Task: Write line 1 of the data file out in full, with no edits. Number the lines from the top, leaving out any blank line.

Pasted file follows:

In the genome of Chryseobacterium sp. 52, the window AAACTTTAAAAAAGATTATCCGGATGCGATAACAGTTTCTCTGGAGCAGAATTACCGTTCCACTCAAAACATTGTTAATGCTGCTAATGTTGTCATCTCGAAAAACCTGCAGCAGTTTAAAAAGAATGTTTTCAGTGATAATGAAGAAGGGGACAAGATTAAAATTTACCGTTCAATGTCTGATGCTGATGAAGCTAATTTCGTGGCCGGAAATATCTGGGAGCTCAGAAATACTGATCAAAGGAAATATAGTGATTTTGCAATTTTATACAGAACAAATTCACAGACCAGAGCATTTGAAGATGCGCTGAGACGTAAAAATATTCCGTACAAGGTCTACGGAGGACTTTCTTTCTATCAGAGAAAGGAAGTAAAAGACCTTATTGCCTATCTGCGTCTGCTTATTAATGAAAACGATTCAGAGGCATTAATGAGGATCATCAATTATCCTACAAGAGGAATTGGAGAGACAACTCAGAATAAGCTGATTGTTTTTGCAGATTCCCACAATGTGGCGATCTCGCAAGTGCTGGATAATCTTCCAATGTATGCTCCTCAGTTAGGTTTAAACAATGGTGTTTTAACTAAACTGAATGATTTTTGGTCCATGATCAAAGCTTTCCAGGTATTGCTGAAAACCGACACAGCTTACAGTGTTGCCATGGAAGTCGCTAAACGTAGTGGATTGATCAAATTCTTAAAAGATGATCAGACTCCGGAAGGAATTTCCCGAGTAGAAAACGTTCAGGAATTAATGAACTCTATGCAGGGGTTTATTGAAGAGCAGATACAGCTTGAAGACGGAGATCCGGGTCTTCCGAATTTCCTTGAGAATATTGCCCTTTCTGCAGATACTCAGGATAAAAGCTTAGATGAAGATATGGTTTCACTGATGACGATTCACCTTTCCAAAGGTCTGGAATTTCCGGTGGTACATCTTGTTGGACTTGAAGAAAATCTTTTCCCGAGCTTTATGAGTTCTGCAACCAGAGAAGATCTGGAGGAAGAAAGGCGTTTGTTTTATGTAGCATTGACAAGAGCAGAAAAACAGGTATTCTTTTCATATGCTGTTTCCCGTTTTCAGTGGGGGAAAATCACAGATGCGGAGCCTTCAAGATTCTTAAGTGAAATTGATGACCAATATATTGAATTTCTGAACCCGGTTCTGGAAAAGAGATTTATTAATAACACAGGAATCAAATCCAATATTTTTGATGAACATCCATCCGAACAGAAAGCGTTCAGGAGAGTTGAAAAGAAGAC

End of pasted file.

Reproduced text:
In the genome of Chryseobacterium sp. 52, the window AAACTTTAAAAAAGATTATCCGGATGCGATAACAGTTTCTCTGGAGCAGAATTACCGTTCCACTCAAAACATTGTTAATGCTGCTAATGTTGTCATCTCGAAAAACCTGCAGCAGTTTAAAAAGAATGTTTTCAGTGATAATGAAGAAGGGGACAAGATTAAAATTTACCGTTCAATGTCTGATGCTGATGAAGCTAATTTCGTGGCCGGAAATATCTGGGAGCTCAGAAATACTGATCAAAGGAAATATAGTGATTTTGCAATTTTATACAGAACAAATTCACAGACCAGAGCATTTGAAGATGCGCTGAGACGTAAAAATATTCCGTACAAGGTCTACGGAGGACTTTCTTTCTATCAGAGAAAGGAAGTAAAAGACCTTATTGCCTATCTGCGTCTGCTTATTAATGAAAACGATTCAGAGGCATTAATGAGGATCATCAATTATCCTACAAGAGGAATTGGAGAGACAACTCAGAATAAGCTGATTGTTTTTGCAGATTCCCACAATGTGGCGATCTCGCAAGTGCTGGATAATCTTCCAATGTATGCTCCTCAGTTAGGTTTAAACAATGGTGTTTTAACTAAACTGAATGATTTTTGGTCCATGATCAAAGCTTTCCAGGTATTGCTGAAAACCGACACAGCTTACAGTGTTGCCATGGAAGTCGCTAAACGTAGTGGATTGATCAAATTCTTAAAAGATGATCAGACTCCGGAAGGAATTTCCCGAGTAGAAAACGTTCAGGAATTAATGAACTCTATGCAGGGGTTTATTGAAGAGCAGATACAGCTTGAAGACGGAGATCCGGGTCTTCCGAATTTCCTTGAGAATATTGCCCTTTCTGCAGATACTCAGGATAAAAGCTTAGATGAAGATATGGTTTCACTGATGACGATTCACCTTTCCAAAGGTCTGGAATTTCCGGTGGTACATCTTGTTGGACTTGAAGAAAATCTTTTCCCGAGCTTTATGAGTTCTGCAACCAGAGAAGATCTGGAGGAAGAAAGGCGTTTGTTTTATGTAGCATTGACAAGAGCAGAAAAACAGGTATTCTTTTCATATGCTGTTTCCCGTTTTCAGTGGGGGAAAATCACAGATGCGGAGCCTTCAAGATTCTTAAGTGAAATTGATGACCAATATATTGAATTTCTGAACCCGGTTCTGGAAAAGAGATTTATTAATAACACAGGAATCAAATCCAATATTTTTGATGAACATCCATCCGAACAGAAAGCGTTCAGGAGAGTTGAAAAGAAGAC